Dr. Matthew S. Seligmann
When and why did the Royal Navy come to view the expansion of German maritime power as a threat to British maritime security? Contrary to current thinking, Matthew S. Seligmann argues that Germany emerged as a major threat at the outset of the twentieth century, not because of its growing battle
fleet, but because the British Admiralty (rightly) believed that Germany's naval planners intended to arm their country's fast merchant vessels in wartime and send them out to attack British trade in the manner of the privateers of old.
This threat to British seaborne commerce was so
serious that the leadership of the Royal Navy spent twelve years trying to work out how best to counter it. Ever more elaborate measures were devised to this end. These included building 'fighting liners' to run down the German ones; devising a specialized warship, the battle cruiser, as a weapon of
trade defence; attempting to change international law to prohibit the conversion of merchant vessels into warships on the high seas; establishing a global intelligence network to monitor German shipping movements; and, finally, the arming of British merchant vessels in self-defence.
manner in which German schemes for commerce warfare drove British naval policy for over a decade before 1914 has not been recognized before. The Royal Navy and the German Threat illustrates a new and important aspect of British naval history.
1. Handelskrieg gegen England: German Plans to attack British Commerce in an Anglo-German War
2. Uncovering the Plan: British Intelligence on German Intentions
3. The Dawn of the Lusitania: Germany's Fighting Liners and the Cunard Agreement of July 1903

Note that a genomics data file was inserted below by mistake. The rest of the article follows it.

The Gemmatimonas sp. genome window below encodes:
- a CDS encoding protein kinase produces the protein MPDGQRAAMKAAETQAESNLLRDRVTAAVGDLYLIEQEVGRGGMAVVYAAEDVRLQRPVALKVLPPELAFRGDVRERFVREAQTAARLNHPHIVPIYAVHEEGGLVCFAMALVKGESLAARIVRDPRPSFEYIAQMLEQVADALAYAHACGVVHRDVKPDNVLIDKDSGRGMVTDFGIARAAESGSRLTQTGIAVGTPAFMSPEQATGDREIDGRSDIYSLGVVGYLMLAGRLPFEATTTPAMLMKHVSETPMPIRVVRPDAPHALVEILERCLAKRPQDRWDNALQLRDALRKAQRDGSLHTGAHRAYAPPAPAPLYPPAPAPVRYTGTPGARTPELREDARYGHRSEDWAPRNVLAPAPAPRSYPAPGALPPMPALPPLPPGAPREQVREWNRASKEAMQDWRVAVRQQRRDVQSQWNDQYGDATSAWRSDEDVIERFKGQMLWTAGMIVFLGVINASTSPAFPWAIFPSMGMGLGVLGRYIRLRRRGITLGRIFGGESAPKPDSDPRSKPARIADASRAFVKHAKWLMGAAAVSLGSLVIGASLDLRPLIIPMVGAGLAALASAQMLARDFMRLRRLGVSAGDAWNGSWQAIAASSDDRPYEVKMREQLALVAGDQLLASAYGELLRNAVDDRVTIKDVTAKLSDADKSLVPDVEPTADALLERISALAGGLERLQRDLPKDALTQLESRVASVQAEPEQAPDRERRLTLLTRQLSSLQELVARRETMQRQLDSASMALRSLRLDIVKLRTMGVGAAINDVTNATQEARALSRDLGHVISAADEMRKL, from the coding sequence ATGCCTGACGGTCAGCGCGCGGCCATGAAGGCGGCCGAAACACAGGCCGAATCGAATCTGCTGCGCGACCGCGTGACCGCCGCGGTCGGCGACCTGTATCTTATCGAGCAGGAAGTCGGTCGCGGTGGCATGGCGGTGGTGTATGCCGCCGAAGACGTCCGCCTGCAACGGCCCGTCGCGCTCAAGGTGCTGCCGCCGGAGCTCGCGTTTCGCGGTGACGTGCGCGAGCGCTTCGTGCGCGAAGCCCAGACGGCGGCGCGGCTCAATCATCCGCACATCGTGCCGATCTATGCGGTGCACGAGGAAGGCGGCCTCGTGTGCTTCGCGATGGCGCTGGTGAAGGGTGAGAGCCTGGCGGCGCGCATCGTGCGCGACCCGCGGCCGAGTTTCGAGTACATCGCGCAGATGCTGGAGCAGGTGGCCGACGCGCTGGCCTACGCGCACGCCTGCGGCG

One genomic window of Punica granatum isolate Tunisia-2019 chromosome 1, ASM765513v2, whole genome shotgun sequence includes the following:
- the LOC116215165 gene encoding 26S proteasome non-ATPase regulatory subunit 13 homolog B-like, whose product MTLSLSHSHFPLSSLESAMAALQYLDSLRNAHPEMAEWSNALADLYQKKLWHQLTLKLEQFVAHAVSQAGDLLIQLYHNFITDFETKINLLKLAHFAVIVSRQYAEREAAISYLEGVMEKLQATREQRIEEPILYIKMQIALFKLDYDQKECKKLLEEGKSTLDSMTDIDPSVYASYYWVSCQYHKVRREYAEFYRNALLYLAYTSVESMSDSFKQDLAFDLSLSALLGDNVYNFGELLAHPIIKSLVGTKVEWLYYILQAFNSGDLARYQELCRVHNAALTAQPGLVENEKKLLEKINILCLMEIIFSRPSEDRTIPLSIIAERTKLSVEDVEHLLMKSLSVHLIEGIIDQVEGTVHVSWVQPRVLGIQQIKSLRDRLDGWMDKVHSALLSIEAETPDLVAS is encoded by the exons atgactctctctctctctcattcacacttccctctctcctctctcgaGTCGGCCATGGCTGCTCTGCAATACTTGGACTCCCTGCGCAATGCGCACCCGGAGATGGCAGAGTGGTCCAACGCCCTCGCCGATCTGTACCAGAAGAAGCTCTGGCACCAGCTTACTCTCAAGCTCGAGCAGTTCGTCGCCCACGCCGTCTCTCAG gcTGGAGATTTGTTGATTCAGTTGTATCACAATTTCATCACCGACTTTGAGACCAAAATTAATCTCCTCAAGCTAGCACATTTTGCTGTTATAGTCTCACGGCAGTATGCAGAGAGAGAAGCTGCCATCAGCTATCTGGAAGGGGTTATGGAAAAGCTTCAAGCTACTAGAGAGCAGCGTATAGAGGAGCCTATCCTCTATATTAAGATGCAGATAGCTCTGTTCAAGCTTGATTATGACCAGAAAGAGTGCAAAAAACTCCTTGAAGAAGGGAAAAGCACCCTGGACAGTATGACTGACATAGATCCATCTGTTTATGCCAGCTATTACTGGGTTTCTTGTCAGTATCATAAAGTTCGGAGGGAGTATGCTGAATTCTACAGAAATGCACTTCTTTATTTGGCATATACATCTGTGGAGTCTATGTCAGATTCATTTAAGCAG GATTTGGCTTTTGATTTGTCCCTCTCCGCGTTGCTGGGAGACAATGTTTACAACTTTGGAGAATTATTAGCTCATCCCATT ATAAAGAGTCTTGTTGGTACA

'Fighting Cruiser' to Hunt 'the German Greyhounds': The Origins of HMS Invincible Revisited
5. Testing Jurisprudence: Slade's Battle to Change the Laws of War at Sea
6. Establishing a Global intelligence System
7. Churchill's DAMS
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Dr Matthew S. Seligmann is a well-known historian of the pre-First World War era and has written numerous works on the international conflicts of this period. These include Rivalry in Southern Africa, 1893-99 (1998), Spies in Uniform (2006), and Naval Intelligence from Germany (2007). He has
also written articles for such journals as BBC History Magazine, The English Historical Review, German History, Historical Research, The International History Review and The Journal of Strategic Studies. One of these, an essay entitled 'A Prelude to the Reforms of Sir John Fisher', won the 2007
Julian Corbett Prize, Britain's premier award for naval history. Another of his works, Does Peace Lead to War? Peace Settlements and Conflict in the Modern Age (2002), was selected by ALA's Choice magazine as one of its Outstanding Academic Titles for 2003.
- William Kelleher Storey and Towser JonesThe Outbreak of the First World War
- Hew StrachanSteady The Buffs!
- Mark Connelly